A Jewish State

Last night I finally watched Exodus, as research for my Seder-Masochism project. It was actually a much better movie than I expected. The film is mainly about showing a very hot young 1960 Paul Newman from various angles, mostly in sexy profile but sometimes portrait, but it’s also about the pressures that created Israel, and very sympathetic to the desire for a Jewish Homeland.  Today, fortunately, we have this excellent alternative:


I’d move there.


Behemoth Finalists

Now with bodies! No matter what I did, the Muse kept guiding me toward symmetry, especially adding the body. Yes it has 5 legs, like a Shedu. Yes it looks like a sheep. A powerful, gigantic, terrifying monster sheep. I still haven’t decided whether it will have 3 faces or 5.

2 legs bad, 4 legs good, 5 legs BEHEMOTH!
3 heads good, 5 heads better? Or vice-versa?


I designed this Leviathan for my upcoming Seder-Masochism project (new website coming soon). Jewish mythology doesn’t have a lot of visual representations of monsters. Lions, grapes, and decalogues, sure, but not monsters. The Big Three are Leviathan (the sea monster), Behemoth (the land monster), and Ziz (the air monster), all of which are KOSHER!


The Shedu Knows

I know some people will call me anti-semitic (that’s why I have this), but there’s just not that much Jewish art out there. Sure, there’s great art by Jewish artists – I’m no slouch myself. But there’s not much art illustrating Jewish scripture, the books of Moses, the Torah, by Jews. Most illustrations of Exodus are by Christians and this guy; illustrations with historical weight are all almost all found in churches and Bibles, the exception being some illuminated Haggadot from the Middle Ages. Yes, I know there’s Jewish art outside of illustrations: Torah cases, Torah ornaments, Kiddish cups, book covers, candlesticks, textiles. And there’s lots of abstract art: decorated Hebrew letters and symbols. But I’m trying to find a way to illustrate Exodus in animation (see Seder-Masochism), and there’s just not much visual art tradition to build on.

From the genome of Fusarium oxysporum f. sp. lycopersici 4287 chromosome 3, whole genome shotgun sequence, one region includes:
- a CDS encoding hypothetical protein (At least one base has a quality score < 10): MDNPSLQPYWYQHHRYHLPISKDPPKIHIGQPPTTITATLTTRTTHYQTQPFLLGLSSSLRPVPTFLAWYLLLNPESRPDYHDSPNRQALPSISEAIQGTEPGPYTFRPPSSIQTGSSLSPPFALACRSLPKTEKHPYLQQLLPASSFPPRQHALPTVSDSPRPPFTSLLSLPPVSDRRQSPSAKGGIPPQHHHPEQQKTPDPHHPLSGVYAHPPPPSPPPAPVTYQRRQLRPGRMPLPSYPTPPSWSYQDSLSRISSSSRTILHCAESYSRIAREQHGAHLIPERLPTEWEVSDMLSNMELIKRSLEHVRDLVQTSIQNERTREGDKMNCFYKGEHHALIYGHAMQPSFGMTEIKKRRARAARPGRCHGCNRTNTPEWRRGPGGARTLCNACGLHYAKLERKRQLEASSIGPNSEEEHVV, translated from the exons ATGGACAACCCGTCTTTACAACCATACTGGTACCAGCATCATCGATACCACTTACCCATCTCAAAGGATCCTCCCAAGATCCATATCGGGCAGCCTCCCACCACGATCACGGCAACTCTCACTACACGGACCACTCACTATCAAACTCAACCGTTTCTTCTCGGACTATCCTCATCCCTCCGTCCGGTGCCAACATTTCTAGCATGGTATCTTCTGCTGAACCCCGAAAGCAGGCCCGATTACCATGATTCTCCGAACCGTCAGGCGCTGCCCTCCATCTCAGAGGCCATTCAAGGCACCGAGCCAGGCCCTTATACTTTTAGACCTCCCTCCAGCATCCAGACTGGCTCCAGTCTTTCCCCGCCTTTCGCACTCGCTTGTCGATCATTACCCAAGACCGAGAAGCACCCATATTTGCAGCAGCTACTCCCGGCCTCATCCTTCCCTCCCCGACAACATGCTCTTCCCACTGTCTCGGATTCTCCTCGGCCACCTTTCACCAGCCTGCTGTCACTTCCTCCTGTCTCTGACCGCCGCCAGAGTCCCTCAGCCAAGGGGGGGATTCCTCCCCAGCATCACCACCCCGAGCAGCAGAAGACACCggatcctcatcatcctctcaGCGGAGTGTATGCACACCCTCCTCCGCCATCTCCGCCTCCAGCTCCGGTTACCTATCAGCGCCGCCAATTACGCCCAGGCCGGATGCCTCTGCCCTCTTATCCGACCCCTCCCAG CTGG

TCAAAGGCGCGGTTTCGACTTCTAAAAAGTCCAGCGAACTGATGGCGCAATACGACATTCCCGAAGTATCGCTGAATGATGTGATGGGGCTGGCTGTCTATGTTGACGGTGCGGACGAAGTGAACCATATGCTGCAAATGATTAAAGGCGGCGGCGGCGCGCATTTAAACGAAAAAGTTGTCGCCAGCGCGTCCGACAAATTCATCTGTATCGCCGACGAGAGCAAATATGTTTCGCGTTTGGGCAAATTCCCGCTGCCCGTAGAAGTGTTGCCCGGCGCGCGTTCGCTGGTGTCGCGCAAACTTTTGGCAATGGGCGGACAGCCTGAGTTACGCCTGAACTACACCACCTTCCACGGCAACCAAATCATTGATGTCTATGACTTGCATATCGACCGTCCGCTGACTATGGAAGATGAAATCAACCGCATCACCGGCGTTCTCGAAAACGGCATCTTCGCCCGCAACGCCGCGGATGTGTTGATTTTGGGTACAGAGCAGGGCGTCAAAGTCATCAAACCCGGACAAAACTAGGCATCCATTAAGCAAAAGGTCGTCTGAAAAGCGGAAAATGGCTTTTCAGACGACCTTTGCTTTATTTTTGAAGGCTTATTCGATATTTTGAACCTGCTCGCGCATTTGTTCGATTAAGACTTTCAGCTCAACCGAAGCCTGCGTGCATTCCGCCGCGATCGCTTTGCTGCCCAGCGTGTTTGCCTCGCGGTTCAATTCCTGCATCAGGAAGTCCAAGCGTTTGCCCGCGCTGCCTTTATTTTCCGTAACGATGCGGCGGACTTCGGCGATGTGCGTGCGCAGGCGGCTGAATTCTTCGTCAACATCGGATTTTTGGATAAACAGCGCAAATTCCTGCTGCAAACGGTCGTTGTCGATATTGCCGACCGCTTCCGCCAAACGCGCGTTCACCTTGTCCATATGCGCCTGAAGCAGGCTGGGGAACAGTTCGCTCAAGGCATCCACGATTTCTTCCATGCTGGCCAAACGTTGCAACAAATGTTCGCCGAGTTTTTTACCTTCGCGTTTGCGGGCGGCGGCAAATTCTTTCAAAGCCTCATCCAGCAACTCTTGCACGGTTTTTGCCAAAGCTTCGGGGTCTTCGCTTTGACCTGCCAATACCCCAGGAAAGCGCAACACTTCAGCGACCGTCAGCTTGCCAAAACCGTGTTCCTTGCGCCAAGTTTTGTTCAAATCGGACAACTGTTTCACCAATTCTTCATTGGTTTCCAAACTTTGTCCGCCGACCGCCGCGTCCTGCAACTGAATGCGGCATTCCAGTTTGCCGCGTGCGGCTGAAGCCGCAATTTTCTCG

What did ancient Hebrew art look like? Egyptian aesthetics influenced Assyrian art, and vice-versa, and Canaan lay between the two. Surely Egyptian and Assyrian visual art must have influenced Hebrews, just as their mythologies influenced the concept of Yahweh (the “no other gods before me” referred to neighboring deities, at least that what scholars, friends and the interwebs tell me). I can hardly find any pictures of the famous Megiddo Ivories online; I imagine they’d be a great source for me, but what can I do?

Turn to Assyrian art, that’s what.

This shedu is a gatekeeper, part of a pair. I love these things. Why aren’t there more mythical composite animals in Abrahamic religions? The Book of Kells has awesome fanciful creatures, but it’s not Jewish, and the creatures it depicts aren’t overtly mentioned in the text – although the text has been interpreted any and every way, so fanciful creatures might honestly capture its spirit as revealed to the artists. As an artist myself, I know that some things just look cool. Really cool. So cool you don’t care whether they accurately illustrate anything. That’s how I feel about shedus.

Fortunately, shedus may have influenced the Mosaic concept of cherubim. And right there in Exodus, after commanding the Hebrews to not make any graven images, Yahweh commands the Hebrews to make him some graven images of 2 cherubim to put on top of the Ark of the Covenant!

I’m so fascinated by shedus I made my own “shedu puppets” in Flash, with the possibility of animating them. Whether or not I ever make Seder-Masochism, or these guys make it in, I’m happy to be inspired by such great, ancient design.